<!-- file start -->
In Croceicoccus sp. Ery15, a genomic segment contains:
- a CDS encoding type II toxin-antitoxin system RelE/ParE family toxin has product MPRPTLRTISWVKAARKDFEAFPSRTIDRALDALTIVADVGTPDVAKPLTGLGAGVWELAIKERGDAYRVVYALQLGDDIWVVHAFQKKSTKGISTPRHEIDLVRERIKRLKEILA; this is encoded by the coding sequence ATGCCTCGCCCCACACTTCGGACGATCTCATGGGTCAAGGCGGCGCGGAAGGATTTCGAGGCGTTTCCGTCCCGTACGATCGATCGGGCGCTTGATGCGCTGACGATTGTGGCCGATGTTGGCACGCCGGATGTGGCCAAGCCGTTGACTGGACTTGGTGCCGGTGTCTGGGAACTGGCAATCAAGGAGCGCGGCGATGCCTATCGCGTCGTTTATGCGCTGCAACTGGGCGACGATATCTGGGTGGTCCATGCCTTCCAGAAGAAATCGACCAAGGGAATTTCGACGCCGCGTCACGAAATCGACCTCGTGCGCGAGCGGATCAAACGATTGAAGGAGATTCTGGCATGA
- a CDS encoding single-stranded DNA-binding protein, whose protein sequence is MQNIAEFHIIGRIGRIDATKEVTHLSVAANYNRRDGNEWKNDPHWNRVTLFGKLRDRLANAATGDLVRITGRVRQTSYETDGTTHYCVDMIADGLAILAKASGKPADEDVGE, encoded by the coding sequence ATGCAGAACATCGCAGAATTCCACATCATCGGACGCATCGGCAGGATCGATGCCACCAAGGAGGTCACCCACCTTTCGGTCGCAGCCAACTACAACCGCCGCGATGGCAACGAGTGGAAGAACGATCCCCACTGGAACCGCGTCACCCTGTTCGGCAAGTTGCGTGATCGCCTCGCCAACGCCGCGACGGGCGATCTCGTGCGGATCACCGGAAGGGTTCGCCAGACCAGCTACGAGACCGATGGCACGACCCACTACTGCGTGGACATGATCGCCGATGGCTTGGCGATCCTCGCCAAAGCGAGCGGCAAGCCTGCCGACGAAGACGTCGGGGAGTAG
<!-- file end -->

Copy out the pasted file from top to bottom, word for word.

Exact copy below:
In Croceicoccus sp. Ery15, a genomic segment contains:
- a CDS encoding type II toxin-antitoxin system RelE/ParE family toxin has product MPRPTLRTISWVKAARKDFEAFPSRTIDRALDALTIVADVGTPDVAKPLTGLGAGVWELAIKERGDAYRVVYALQLGDDIWVVHAFQKKSTKGISTPRHEIDLVRERIKRLKEILA; this is encoded by the coding sequence ATGCCTCGCCCCACACTTCGGACGATCTCATGGGTCAAGGCGGCGCGGAAGGATTTCGAGGCGTTTCCGTCCCGTACGATCGATCGGGCGCTTGATGCGCTGACGATTGTGGCCGATGTTGGCACGCCGGATGTGGCCAAGCCGTTGACTGGACTTGGTGCCGGTGTCTGGGAACTGGCAATCAAGGAGCGCGGCGATGCCTATCGCGTCGTTTATGCGCTGCAACTGGGCGACGATATCTGGGTGGTCCATGCCTTCCAGAAGAAATCGACCAAGGGAATTTCGACGCCGCGTCACGAAATCGACCTCGTGCGCGAGCGGATCAAACGATTGAAGGAGATTCTGGCATGA
- a CDS encoding single-stranded DNA-binding protein, whose protein sequence is MQNIAEFHIIGRIGRIDATKEVTHLSVAANYNRRDGNEWKNDPHWNRVTLFGKLRDRLANAATGDLVRITGRVRQTSYETDGTTHYCVDMIADGLAILAKASGKPADEDVGE, encoded by the coding sequence ATGCAGAACATCGCAGAATTCCACATCATCGGACGCATCGGCAGGATCGATGCCACCAAGGAGGTCACCCACCTTTCGGTCGCAGCCAACTACAACCGCCGCGATGGCAACGAGTGGAAGAACGATCCCCACTGGAACCGCGTCACCCTGTTCGGCAAGTTGCGTGATCGCCTCGCCAACGCCGCGACGGGCGATCTCGTGCGGATCACCGGAAGGGTTCGCCAGACCAGCTACGAGACCGATGGCACGACCCACTACTGCGTGGACATGATCGCCGATGGCTTGGCGATCCTCGCCAAAGCGAGCGGCAAGCCTGCCGACGAAGACGTCGGGGAGTAG